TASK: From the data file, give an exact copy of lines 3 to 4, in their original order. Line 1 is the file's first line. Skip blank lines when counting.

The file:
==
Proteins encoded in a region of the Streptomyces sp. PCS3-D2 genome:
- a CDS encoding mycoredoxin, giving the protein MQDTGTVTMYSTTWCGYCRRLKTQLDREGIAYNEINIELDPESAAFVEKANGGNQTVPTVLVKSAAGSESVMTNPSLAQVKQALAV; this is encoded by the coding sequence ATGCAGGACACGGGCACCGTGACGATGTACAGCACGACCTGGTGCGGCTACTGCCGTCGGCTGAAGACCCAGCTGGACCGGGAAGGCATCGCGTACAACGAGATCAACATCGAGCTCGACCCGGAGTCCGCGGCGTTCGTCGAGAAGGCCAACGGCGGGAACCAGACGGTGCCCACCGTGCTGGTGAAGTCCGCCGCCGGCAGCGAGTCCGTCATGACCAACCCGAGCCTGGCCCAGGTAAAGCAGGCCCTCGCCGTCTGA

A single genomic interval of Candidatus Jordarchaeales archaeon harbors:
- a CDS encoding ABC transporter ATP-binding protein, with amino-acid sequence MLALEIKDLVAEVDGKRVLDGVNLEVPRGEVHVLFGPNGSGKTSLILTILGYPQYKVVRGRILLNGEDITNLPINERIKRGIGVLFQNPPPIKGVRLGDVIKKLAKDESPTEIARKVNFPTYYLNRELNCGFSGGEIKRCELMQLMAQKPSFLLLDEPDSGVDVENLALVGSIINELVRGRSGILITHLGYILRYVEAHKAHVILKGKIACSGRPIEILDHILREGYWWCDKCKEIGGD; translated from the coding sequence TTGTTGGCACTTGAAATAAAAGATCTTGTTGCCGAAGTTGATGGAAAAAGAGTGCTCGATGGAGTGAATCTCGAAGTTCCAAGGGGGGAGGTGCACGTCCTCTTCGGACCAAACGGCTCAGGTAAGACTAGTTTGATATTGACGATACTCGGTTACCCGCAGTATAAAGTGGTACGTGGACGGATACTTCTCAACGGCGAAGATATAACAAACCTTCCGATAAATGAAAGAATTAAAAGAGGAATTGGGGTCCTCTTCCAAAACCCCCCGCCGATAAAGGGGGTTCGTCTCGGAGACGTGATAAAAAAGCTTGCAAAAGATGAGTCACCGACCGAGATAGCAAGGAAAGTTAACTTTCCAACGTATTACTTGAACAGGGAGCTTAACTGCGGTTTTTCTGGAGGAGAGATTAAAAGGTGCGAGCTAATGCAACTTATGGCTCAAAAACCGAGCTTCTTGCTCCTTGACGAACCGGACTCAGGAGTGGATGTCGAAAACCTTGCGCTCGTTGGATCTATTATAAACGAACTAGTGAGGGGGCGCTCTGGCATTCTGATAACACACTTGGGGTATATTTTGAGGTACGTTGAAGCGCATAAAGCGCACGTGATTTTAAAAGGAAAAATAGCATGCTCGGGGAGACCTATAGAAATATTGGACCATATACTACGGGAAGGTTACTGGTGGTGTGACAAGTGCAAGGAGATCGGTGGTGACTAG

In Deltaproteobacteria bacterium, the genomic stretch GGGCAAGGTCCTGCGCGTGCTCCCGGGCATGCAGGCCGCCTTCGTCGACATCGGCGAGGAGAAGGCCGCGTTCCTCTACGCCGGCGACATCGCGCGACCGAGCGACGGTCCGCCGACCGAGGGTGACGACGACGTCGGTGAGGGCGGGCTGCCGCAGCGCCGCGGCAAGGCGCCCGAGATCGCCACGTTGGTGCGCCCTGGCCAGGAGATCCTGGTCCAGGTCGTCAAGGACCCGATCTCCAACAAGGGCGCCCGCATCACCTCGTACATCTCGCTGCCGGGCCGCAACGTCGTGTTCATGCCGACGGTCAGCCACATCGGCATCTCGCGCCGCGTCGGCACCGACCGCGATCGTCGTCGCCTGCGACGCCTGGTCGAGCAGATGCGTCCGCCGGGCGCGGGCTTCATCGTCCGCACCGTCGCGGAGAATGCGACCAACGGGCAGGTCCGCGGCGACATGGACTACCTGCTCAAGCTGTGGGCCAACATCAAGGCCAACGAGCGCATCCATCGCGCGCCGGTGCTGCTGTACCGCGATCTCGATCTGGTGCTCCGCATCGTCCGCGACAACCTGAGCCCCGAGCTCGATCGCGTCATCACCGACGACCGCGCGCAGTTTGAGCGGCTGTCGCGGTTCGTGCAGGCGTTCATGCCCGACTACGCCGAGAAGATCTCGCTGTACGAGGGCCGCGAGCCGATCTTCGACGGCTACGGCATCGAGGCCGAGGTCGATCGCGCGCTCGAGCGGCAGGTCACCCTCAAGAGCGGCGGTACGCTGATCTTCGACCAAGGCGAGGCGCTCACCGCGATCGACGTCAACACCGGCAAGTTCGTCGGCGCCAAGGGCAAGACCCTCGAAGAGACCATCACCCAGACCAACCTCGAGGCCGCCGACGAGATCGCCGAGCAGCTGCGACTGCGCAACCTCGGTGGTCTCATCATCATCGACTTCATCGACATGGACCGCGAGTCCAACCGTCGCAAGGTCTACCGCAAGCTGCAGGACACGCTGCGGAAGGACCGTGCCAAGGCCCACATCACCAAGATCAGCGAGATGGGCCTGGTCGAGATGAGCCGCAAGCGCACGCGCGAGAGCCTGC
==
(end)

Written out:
A single genomic interval of Candidatus Jordarchaeales archaeon harbors:
- a CDS encoding ABC transporter ATP-binding protein, with amino-acid sequence MLALEIKDLVAEVDGKRVLDGVNLEVPRGEVHVLFGPNGSGKTSLILTILGYPQYKVVRGRILLNGEDITNLPINERIKRGIGVLFQNPPPIKGVRLGDVIKKLAKDESPTEIARKVNFPTYYLNRELNCGFSGGEIKRCELMQLMAQKPSFLLLDEPDSGVDVENLALVGSIINELVRGRSGILITHLGYILRYVEAHKAHVILKGKIACSGRPIEILDHILREGYWWCDKCKEIGGD; translated from the coding sequence TTGTTGGCACTTGAAATAAAAGATCTTGTTGCCGAAGTTGATGGAAAAAGAGTGCTCGATGGAGTGAATCTCGAAGTTCCAAGGGGGGAGGTGCACGTCCTCTTCGGACCAAACGGCTCAGGTAAGACTAGTTTGATATTGACGATACTCGGTTACCCGCAGTATAAAGTGGTACGTGGACGGATACTTCTCAACGGCGAAGATATAACAAACCTTCCGATAAATGAAAGAATTAAAAGAGGAATTGGGGTCCTCTTCCAAAACCCCCCGCCGATAAAGGGGGTTCGTCTCGGAGACGTGATAAAAAAGCTTGCAAAAGATGAGTCACCGACCGAGATAGCAAGGAAAGTTAACTTTCCAACGTATTACTTGAACAGGGAGCTTAACTGCGGTTTTTCTGGAGGAGAGATTAAAAGGTGCGAGCTAATGCAACTTATGGCTCAAAAACCGAGCTTCTTGCTCCTTGACGAACCGGACTCAGGAGTGGATGTCGAAAACCTTGCGCTCGTTGGATCTATTATAAACGAACTAGTGAGGGGGCGCTCTGGCATTCTGATAACACACTTGGGGTATATTTTGAGGTACGTTGAAGCGCATAAAGCGCACGTGATTTTAAAAGGAAAAATAGCATGCTCGGGGAGACCTATAGAAATATTGGACCATATACTACGGGAAGGTTACTGGTGGTGTGACAAGTGCAAGGAGATCGGTGGTGACTAG